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Why we all need a bit more of what Roger Federer’s having

I think we can all agree that Roger Federer is a bit special.

Now, I could happily wax lyrical about his balletic grace blah blah but you’ve heard it all a hundred times before. What you might not know, however, is that Federer is no slouch when it comes to the business of sleep.

Did you know that this serial breaker of world records and father of four young kids insists on 11 to 12 hours’ sleep at night?

You see, Federer knows what most of the world blithely ignores: that sleep is fundamental to optimum performance. He understands that achieving the status of an elite champion (not only year after year but decade after decade) isn’t just down to putting in more and more hours of practise. He knows that to be his absolute, blistering best on Centre Court, he needs to be fully rested, fully sharp, fully recovered from his previous match and fully in control of his responses.

As Arianna Huffington quotes in her book The Sleep Revolution, Federer has said: “If I don’t sleep 11 to 12 hours a day, it’s not right. If I don’t have that amount of sleep, I hurt myself.” Hence going to the lengths of renting two houses during Wimbledon: one for him and his training team and the other for his family, just to safeguard that precious sleep.

The ultimate performance enhancer is sleep. Not a vitamin pill, not an energy drink, not some dodgy substance to boost performance. But sleep. So while the rest of us are up till all hours catching up on admin, pootling about on Facebook or binge-watching Game of Thrones, Federer is benefiting from the regenerative power that only sleep provides.

Now, you might be thinking to yourself: “Humph. That’s all well and good for Federer…but the closest I’ll get to a Wimbledon final is watching it on the telly. I have a normal job and I just can’t afford to spend any more of my already hard-pressed time asleep.”

But think again. As The Sleep Revolution chronicles, a host of luminaries – from world-class athletes, statesmen and business leaders to the Dalai Lama – name adequate sleep as one of their non-negotiables. If they can fit all that sleep into their high-achieving lives, isn’t it time to reassess our own priorities and give sleep the respect it deserves?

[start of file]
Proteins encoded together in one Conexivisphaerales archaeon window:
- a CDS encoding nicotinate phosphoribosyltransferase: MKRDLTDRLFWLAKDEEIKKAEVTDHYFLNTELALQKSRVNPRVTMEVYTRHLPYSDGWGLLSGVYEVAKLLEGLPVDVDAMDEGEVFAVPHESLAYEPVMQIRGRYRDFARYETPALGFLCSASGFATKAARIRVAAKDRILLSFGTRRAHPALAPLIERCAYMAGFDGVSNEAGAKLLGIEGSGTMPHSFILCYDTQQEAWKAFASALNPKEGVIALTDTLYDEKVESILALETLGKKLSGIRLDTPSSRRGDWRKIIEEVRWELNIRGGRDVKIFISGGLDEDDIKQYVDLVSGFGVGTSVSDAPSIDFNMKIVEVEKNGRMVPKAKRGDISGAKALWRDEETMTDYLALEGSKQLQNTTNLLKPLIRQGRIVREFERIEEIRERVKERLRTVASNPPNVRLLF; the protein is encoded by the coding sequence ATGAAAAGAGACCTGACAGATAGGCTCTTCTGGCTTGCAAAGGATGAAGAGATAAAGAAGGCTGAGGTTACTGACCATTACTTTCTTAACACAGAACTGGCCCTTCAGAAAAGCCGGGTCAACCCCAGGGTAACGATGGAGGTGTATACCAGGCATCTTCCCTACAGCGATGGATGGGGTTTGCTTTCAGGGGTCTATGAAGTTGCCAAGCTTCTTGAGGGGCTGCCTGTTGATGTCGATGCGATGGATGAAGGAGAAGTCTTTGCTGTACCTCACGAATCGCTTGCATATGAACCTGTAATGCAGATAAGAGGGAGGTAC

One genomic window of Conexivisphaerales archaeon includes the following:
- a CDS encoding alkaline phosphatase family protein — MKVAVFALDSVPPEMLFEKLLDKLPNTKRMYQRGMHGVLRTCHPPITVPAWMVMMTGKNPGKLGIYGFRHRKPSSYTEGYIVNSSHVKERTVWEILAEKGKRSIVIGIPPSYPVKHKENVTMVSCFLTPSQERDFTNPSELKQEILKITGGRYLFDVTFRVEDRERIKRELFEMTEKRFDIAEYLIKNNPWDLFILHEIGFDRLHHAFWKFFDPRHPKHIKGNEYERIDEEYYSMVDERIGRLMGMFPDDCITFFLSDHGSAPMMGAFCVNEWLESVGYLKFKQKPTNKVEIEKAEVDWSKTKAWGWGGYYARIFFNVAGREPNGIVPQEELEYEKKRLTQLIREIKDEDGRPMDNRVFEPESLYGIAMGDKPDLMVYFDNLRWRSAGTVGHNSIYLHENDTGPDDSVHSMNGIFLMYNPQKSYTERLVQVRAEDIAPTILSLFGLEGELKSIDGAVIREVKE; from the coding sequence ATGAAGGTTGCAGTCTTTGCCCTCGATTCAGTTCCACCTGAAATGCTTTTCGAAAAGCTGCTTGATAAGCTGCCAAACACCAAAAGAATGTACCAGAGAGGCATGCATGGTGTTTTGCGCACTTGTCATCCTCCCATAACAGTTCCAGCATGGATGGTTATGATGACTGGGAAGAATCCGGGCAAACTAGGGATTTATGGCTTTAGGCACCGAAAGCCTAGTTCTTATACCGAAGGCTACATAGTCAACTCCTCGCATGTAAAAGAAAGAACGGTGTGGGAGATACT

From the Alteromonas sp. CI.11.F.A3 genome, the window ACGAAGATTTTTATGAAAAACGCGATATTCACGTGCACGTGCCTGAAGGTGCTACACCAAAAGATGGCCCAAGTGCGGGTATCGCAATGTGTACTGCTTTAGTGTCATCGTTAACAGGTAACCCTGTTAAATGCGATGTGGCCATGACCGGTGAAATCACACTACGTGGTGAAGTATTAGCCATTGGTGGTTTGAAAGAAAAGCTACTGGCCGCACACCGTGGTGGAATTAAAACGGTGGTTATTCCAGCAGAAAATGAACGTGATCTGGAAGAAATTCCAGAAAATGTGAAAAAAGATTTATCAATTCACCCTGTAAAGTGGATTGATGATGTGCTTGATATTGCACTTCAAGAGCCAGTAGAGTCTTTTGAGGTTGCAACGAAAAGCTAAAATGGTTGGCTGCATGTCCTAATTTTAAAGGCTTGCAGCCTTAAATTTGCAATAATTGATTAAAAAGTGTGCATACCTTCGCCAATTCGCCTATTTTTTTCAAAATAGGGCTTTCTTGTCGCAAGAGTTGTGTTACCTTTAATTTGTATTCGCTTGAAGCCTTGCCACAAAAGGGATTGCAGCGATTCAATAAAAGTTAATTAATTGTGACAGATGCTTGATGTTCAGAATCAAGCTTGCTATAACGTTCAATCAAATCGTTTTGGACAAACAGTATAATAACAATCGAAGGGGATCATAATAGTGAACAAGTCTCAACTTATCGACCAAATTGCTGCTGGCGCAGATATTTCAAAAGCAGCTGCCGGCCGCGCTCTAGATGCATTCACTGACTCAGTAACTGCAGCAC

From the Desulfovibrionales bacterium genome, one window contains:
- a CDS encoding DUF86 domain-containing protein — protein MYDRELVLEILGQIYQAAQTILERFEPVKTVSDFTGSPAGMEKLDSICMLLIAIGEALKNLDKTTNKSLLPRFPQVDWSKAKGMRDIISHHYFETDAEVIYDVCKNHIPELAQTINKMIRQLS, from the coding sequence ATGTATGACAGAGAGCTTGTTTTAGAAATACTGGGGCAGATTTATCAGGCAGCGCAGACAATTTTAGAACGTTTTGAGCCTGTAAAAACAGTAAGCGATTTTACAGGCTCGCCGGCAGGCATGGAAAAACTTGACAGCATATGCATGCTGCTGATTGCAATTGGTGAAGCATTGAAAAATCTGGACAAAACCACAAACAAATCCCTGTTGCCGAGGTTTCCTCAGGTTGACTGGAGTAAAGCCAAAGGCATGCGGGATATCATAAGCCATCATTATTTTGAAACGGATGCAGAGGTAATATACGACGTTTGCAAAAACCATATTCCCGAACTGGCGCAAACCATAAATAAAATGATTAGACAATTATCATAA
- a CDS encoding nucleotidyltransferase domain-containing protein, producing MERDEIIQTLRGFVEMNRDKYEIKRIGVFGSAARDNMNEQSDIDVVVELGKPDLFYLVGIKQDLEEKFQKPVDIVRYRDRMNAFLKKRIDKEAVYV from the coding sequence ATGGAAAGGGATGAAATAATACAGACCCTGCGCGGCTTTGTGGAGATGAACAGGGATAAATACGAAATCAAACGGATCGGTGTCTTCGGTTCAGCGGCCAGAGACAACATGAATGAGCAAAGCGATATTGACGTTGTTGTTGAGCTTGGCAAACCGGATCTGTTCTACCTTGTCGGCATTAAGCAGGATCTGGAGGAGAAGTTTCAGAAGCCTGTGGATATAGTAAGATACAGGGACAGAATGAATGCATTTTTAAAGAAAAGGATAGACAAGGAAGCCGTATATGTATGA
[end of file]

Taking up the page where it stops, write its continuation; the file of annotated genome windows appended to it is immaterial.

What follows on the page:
In truth, Federer’s 11 to 12 hours are a lot more than most of us require. But then far too many of us are not getting the recommended seven to nine hours’ sleep we need to be healthy. Research points to the fact that we’re chronically sleep deprived, with many of us squandering what adds up to an entire lost night a week. High time we ditched the perception that sleep is ‘lost time’ and recognise it for what it is: the key to longevity, health and success.

Want to be at the top of your game? Then make like Federer and put sleep to the top of your to-do list.

Try these tips to improve your sleep:

  •  Make sure your room is completely dark, free of clutter and cool (around 18 degrees).
  • Try to choose a wake-up time you can stick to within an hour every day of the week to support your body’s natural rhythms.
  • An hour before going to bed, switch off all electronic devices, including the TV. If you do have to look at a screen, wear special amber glasses designed to block out blue light (you can buy these online).
  • Don’t have a TV in your bedroom and keep your iPhone/iPad out of your bedroom (if you’re telling yourself you need your phone to wake you up, invest in an alarm clock!).
  • Consider taking a magnesium supplement, a powerful relaxation mineral, before going to bed.
  • Have a hot bath and add magnesium-rich Epson Salts and a few drops of lavender oil.
  • Finish dinner at least two hours before you intend to go to bed.
  • Leave a three-hour gap between exercising and lights out.
  • Try a ten-minute meditation or breathing practice to signal to your body it’s time to rest.
  • Avoid caffeine in the afternoon/evening.

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